some help on what Satan intends by this demand by looking at Amos 9:9 where a very similar Hebrew phrase is used. God is speaking of his future judgment of Israel and he says, “9For behold, I will command, and shake the house of Israel among all the nations as one shakes with a sieve,
but no pebble shall fall to the earth.”
When we hear the word “sift” in Luke 21—we may think of sifting flour which
is done mainly (so I am told) “to separate and aerate the flour particles to make them absorb liquids better.” It makes for fluffier four for baking. This
sifting that Satan demands to perform on Peter has nothing to do with pastry. One commentator
says this about this word translated “sift”, “The picture is of grain in a sieve, where the head of grain is taken apart…Our English idiom of “picking someone to pieces” or “taking
someone apart” has similar emotive force.” The fact that Satan demands to take Simon apart/rip him to pieces illustrates what we heard
in Revelation 12—“he is filled with
rage for he knows his time is short.” Satan may appear as an angel of light at times and he can be calculatingly patient as he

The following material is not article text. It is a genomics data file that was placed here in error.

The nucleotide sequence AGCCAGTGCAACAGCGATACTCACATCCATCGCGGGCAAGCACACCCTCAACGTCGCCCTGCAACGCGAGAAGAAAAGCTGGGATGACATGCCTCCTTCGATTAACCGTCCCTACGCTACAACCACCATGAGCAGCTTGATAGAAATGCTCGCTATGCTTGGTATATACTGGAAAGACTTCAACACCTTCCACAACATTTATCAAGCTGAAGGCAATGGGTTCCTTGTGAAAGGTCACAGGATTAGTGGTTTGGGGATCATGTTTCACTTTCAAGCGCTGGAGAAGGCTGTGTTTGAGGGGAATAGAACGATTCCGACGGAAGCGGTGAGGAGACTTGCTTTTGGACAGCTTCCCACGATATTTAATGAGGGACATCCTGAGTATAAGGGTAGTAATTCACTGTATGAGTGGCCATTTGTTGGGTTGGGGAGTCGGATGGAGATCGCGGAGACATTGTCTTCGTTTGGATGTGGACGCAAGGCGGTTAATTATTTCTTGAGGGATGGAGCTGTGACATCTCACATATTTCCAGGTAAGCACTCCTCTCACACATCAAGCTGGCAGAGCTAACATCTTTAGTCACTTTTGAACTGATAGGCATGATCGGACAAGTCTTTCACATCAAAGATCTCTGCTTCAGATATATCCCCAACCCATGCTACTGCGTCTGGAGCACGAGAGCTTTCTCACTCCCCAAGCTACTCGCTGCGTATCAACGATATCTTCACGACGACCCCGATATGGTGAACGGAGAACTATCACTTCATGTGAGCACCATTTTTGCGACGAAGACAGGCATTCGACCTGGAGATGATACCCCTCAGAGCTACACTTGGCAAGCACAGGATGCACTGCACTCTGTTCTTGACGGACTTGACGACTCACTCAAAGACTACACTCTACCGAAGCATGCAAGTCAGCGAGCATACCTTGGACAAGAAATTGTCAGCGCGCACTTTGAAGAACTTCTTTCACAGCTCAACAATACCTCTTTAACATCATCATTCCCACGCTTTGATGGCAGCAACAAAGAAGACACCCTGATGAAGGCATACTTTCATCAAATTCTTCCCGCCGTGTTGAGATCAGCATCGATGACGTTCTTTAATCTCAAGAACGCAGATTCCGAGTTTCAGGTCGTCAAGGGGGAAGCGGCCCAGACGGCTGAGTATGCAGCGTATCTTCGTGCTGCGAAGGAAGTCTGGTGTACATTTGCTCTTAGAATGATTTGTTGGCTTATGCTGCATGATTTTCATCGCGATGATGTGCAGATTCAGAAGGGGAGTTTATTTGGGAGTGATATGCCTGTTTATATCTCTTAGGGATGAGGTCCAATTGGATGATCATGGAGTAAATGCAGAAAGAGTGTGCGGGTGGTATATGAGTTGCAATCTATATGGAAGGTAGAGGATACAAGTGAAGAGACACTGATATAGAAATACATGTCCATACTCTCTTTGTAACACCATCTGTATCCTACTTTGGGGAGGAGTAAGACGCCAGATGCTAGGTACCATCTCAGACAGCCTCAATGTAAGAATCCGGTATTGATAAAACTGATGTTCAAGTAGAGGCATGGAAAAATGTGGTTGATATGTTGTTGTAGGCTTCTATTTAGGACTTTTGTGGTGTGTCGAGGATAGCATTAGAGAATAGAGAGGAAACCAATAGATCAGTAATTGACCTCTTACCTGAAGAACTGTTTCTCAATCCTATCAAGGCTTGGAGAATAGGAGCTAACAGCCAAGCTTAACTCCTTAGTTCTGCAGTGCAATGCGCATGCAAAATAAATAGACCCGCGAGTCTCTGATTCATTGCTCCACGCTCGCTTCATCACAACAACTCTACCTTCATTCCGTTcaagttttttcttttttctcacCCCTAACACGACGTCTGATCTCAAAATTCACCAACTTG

picks at your soul one lie at a time. Neither
the outwardly beautiful coating of his lies or his gradual, measured approach to our destruction
should be mistaken for indifference on his part. Listen,
if you belong to Christ, Satan is absolutely enraged
you (do you know that?) and he will exert every means at his disposal to
steal, kill and destroy you.
The other side of the coin related to sifting is—when wheat is sifted, what is
of value is separated out from what is waste. We like
We like to be separated from those soul-destroying
habits and addictions.
We like losing our sinful compulsions
We beg for God to separate us from our
godless thought patterns and wicked behaviors. We rejoice
when we notice that a rotten attitude we have harbored for years is no longer part of our profile. We delight when God delivers us from bitterness and unforgiveness and hatred. We celebrate when we see God’s grace giving us victory over our smart mouth or our slanderous